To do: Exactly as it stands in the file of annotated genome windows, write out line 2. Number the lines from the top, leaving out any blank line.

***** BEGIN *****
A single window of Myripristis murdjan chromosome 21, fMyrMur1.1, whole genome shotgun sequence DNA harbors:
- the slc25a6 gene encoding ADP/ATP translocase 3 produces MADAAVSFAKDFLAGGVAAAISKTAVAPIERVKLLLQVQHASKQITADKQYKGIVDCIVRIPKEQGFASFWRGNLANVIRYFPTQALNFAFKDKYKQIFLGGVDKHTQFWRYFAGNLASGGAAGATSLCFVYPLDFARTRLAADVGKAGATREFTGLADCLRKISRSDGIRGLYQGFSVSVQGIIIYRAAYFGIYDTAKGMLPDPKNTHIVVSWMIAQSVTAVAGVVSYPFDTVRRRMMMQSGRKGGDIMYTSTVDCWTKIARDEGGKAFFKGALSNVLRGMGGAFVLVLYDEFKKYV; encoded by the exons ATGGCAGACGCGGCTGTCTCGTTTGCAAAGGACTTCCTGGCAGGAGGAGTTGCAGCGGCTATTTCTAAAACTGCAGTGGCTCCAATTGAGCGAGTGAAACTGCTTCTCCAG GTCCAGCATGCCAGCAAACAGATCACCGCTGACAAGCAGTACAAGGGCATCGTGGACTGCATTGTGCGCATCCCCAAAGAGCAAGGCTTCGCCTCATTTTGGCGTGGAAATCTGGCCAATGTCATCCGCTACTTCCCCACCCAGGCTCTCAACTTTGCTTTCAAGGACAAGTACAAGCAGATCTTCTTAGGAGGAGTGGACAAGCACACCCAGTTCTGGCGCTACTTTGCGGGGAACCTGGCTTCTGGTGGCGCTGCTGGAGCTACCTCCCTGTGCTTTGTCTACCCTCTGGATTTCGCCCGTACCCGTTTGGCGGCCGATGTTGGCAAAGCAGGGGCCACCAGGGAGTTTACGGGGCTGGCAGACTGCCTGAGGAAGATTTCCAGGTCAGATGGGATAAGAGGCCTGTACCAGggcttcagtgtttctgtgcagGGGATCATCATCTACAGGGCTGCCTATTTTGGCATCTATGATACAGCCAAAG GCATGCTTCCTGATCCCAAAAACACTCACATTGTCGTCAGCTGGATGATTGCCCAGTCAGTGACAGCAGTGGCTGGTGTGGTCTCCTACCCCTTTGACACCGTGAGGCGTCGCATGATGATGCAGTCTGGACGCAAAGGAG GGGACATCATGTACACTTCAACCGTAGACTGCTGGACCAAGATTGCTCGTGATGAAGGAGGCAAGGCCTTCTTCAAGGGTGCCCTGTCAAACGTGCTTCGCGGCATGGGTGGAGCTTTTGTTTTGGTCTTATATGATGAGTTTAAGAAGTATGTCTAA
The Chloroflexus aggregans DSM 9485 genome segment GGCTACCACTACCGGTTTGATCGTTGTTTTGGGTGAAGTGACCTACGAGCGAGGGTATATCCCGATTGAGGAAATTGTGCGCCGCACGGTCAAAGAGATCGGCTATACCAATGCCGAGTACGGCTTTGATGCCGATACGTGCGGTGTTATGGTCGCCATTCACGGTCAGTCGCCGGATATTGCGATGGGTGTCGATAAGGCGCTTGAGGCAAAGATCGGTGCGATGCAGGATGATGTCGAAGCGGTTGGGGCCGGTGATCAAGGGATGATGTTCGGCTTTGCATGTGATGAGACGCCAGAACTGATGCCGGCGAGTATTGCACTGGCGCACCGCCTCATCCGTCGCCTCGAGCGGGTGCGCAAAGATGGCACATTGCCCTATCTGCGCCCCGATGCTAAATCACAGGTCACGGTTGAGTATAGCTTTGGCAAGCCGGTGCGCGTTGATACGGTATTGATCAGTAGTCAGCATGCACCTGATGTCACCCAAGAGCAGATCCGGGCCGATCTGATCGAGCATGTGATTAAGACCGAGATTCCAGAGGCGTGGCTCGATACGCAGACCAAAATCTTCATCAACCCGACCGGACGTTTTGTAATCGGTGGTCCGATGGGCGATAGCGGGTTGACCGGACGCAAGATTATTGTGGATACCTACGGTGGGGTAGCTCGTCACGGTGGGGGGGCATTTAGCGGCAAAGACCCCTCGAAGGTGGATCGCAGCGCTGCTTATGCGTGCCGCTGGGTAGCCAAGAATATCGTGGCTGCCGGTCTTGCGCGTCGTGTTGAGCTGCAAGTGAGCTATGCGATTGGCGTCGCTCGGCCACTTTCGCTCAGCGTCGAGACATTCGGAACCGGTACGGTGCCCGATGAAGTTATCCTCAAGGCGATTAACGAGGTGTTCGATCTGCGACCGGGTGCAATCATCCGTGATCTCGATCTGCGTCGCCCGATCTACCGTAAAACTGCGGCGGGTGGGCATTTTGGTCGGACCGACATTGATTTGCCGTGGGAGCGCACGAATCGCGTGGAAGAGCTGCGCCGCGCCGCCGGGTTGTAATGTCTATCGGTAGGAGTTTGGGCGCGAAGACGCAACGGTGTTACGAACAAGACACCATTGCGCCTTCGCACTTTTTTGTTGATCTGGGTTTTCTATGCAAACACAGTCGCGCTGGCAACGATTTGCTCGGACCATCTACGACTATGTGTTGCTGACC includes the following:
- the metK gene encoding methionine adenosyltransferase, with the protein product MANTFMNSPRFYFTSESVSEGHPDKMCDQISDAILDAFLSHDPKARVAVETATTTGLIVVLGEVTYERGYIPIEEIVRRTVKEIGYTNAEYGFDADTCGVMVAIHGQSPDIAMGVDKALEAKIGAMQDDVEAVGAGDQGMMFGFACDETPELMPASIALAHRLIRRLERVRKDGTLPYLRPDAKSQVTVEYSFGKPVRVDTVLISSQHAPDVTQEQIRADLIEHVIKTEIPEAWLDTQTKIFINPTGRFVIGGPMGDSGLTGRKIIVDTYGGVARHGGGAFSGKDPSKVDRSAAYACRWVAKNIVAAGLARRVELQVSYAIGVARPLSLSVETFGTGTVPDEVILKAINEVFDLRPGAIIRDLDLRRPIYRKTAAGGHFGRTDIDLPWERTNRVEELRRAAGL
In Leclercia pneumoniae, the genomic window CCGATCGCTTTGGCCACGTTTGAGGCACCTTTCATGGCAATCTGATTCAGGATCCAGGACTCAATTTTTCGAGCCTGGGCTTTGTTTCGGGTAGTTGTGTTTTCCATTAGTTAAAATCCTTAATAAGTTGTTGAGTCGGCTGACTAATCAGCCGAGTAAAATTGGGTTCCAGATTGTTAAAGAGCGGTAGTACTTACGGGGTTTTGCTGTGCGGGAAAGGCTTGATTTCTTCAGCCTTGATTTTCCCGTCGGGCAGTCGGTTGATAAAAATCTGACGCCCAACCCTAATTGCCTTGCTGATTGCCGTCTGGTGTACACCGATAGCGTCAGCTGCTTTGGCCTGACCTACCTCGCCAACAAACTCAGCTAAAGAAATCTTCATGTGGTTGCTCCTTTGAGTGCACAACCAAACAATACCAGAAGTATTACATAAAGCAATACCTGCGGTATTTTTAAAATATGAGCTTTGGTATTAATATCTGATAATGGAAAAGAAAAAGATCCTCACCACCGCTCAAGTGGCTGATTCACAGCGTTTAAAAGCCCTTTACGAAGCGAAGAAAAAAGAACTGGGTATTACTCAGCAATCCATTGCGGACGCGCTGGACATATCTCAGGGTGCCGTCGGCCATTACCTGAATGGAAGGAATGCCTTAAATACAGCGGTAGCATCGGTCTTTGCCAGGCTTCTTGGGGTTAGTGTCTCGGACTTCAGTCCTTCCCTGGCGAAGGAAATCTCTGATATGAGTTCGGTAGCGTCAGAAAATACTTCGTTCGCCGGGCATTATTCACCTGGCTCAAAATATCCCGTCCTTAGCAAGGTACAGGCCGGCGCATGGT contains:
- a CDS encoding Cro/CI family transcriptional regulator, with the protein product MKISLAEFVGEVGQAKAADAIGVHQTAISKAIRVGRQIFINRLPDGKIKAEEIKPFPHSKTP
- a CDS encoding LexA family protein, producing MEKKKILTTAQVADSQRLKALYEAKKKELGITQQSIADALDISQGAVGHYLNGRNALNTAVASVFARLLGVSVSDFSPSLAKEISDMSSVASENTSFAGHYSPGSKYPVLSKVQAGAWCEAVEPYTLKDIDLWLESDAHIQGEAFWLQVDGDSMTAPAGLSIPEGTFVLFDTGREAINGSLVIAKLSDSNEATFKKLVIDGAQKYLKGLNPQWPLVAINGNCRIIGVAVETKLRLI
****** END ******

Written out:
- the slc25a6 gene encoding ADP/ATP translocase 3 produces MADAAVSFAKDFLAGGVAAAISKTAVAPIERVKLLLQVQHASKQITADKQYKGIVDCIVRIPKEQGFASFWRGNLANVIRYFPTQALNFAFKDKYKQIFLGGVDKHTQFWRYFAGNLASGGAAGATSLCFVYPLDFARTRLAADVGKAGATREFTGLADCLRKISRSDGIRGLYQGFSVSVQGIIIYRAAYFGIYDTAKGMLPDPKNTHIVVSWMIAQSVTAVAGVVSYPFDTVRRRMMMQSGRKGGDIMYTSTVDCWTKIARDEGGKAFFKGALSNVLRGMGGAFVLVLYDEFKKYV; encoded by the exons ATGGCAGACGCGGCTGTCTCGTTTGCAAAGGACTTCCTGGCAGGAGGAGTTGCAGCGGCTATTTCTAAAACTGCAGTGGCTCCAATTGAGCGAGTGAAACTGCTTCTCCAG GTCCAGCATGCCAGCAAACAGATCACCGCTGACAAGCAGTACAAGGGCATCGTGGACTGCATTGTGCGCATCCCCAAAGAGCAAGGCTTCGCCTCATTTTGGCGTGGAAATCTGGCCAATGTCATCCGCTACTTCCCCACCCAGGCTCTCAACTTTGCTTTCAAGGACAAGTACAAGCAGATCTTCTTAGGAGGAGTGGACAAGCACACCCAGTTCTGGCGCTACTTTGCGGGGAACCTGGCTTCTGGTGGCGCTGCTGGAGCTACCTCCCTGTGCTTTGTCTACCCTCTGGATTTCGCCCGTACCCGTTTGGCGGCCGATGTTGGCAAAGCAGGGGCCACCAGGGAGTTTACGGGGCTGGCAGACTGCCTGAGGAAGATTTCCAGGTCAGATGGGATAAGAGGCCTGTACCAGggcttcagtgtttctgtgcagGGGATCATCATCTACAGGGCTGCCTATTTTGGCATCTATGATACAGCCAAAG GCATGCTTCCTGATCCCAAAAACACTCACATTGTCGTCAGCTGGATGATTGCCCAGTCAGTGACAGCAGTGGCTGGTGTGGTCTCCTACCCCTTTGACACCGTGAGGCGTCGCATGATGATGCAGTCTGGACGCAAAGGAG GGGACATCATGTACACTTCAACCGTAGACTGCTGGACCAAGATTGCTCGTGATGAAGGAGGCAAGGCCTTCTTCAAGGGTGCCCTGTCAAACGTGCTTCGCGGCATGGGTGGAGCTTTTGTTTTGGTCTTATATGATGAGTTTAAGAAGTATGTCTAA